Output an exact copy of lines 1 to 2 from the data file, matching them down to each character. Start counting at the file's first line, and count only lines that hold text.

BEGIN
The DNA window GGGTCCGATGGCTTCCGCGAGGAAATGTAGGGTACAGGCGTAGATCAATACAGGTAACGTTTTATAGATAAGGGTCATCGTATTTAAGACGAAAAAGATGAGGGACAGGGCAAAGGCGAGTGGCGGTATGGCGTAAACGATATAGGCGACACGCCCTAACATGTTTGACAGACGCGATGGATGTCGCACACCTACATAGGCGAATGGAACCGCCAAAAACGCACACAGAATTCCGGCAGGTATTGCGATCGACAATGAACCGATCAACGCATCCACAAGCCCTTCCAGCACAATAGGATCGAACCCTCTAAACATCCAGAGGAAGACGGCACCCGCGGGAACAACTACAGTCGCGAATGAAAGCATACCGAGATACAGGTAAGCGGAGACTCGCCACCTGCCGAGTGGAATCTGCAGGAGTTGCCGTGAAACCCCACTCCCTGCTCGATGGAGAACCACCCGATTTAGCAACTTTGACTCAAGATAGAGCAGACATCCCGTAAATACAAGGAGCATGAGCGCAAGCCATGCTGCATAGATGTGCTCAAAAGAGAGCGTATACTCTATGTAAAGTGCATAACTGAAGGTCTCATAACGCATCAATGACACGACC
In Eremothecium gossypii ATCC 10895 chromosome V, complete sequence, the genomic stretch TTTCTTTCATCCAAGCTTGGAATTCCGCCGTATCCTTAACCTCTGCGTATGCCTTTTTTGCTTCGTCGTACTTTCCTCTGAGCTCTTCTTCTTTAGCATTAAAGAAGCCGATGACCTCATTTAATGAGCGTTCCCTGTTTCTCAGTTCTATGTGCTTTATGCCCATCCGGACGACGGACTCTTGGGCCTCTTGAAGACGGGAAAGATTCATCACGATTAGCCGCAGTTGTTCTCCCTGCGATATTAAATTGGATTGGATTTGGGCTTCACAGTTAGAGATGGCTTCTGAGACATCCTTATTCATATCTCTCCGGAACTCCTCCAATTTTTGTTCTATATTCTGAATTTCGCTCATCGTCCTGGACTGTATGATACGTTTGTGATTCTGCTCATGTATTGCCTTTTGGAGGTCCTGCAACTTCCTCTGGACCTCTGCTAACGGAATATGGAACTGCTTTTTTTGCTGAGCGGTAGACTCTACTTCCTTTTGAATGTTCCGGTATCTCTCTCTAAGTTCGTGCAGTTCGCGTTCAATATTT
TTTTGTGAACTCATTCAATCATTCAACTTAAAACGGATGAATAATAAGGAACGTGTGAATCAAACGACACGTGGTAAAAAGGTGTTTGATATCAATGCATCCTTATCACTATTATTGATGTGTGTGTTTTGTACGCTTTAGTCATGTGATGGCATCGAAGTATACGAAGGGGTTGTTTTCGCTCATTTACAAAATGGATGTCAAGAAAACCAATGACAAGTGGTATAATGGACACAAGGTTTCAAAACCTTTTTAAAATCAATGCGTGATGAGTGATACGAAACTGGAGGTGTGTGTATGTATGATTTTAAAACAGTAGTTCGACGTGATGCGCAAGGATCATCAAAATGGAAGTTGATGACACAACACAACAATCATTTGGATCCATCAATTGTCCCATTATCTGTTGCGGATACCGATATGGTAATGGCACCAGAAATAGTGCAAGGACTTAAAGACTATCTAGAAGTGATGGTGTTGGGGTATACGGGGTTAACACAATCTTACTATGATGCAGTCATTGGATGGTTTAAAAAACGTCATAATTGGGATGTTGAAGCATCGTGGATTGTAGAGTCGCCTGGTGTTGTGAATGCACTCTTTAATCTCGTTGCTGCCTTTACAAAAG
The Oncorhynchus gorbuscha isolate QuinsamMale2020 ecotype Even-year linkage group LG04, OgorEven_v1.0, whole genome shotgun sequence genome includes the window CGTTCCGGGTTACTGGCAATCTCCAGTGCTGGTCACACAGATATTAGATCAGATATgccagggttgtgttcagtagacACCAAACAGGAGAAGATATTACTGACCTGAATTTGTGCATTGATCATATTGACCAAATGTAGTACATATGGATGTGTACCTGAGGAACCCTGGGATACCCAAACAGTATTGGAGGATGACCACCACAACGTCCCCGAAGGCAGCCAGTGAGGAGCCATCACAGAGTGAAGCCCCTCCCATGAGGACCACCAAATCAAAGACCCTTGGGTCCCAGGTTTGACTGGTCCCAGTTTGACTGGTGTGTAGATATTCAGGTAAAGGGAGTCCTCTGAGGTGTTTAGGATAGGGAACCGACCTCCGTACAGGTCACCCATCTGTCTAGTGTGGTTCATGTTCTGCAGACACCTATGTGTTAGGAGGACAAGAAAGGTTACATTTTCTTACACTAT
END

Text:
The DNA window GGGTCCGATGGCTTCCGCGAGGAAATGTAGGGTACAGGCGTAGATCAATACAGGTAACGTTTTATAGATAAGGGTCATCGTATTTAAGACGAAAAAGATGAGGGACAGGGCAAAGGCGAGTGGCGGTATGGCGTAAACGATATAGGCGACACGCCCTAACATGTTTGACAGACGCGATGGATGTCGCACACCTACATAGGCGAATGGAACCGCCAAAAACGCACACAGAATTCCGGCAGGTATTGCGATCGACAATGAACCGATCAACGCATCCACAAGCCCTTCCAGCACAATAGGATCGAACCCTCTAAACATCCAGAGGAAGACGGCACCCGCGGGAACAACTACAGTCGCGAATGAAAGCATACCGAGATACAGGTAAGCGGAGACTCGCCACCTGCCGAGTGGAATCTGCAGGAGTTGCCGTGAAACCCCACTCCCTGCTCGATGGAGAACCACCCGATTTAGCAACTTTGACTCAAGATAGAGCAGACATCCCGTAAATACAAGGAGCATGAGCGCAAGCCATGCTGCATAGATGTGCTCAAAAGAGAGCGTATACTCTATGTAAAGTGCATAACTGAAGGTCTCATAACGCATCAATGACACGACC
In Eremothecium gossypii ATCC 10895 chromosome V, complete sequence, the genomic stretch TTTCTTTCATCCAAGCTTGGAATTCCGCCGTATCCTTAACCTCTGCGTATGCCTTTTTTGCTTCGTCGTACTTTCCTCTGAGCTCTTCTTCTTTAGCATTAAAGAAGCCGATGACCTCATTTAATGAGCGTTCCCTGTTTCTCAGTTCTATGTGCTTTATGCCCATCCGGACGACGGACTCTTGGGCCTCTTGAAGACGGGAAAGATTCATCACGATTAGCCGCAGTTGTTCTCCCTGCGATATTAAATTGGATTGGATTTGGGCTTCACAGTTAGAGATGGCTTCTGAGACATCCTTATTCATATCTCTCCGGAACTCCTCCAATTTTTGTTCTATATTCTGAATTTCGCTCATCGTCCTGGACTGTATGATACGTTTGTGATTCTGCTCATGTATTGCCTTTTGGAGGTCCTGCAACTTCCTCTGGACCTCTGCTAACGGAATATGGAACTGCTTTTTTTGCTGAGCGGTAGACTCTACTTCCTTTTGAATGTTCCGGTATCTCTCTCTAAGTTCGTGCAGTTCGCGTTCAATATTT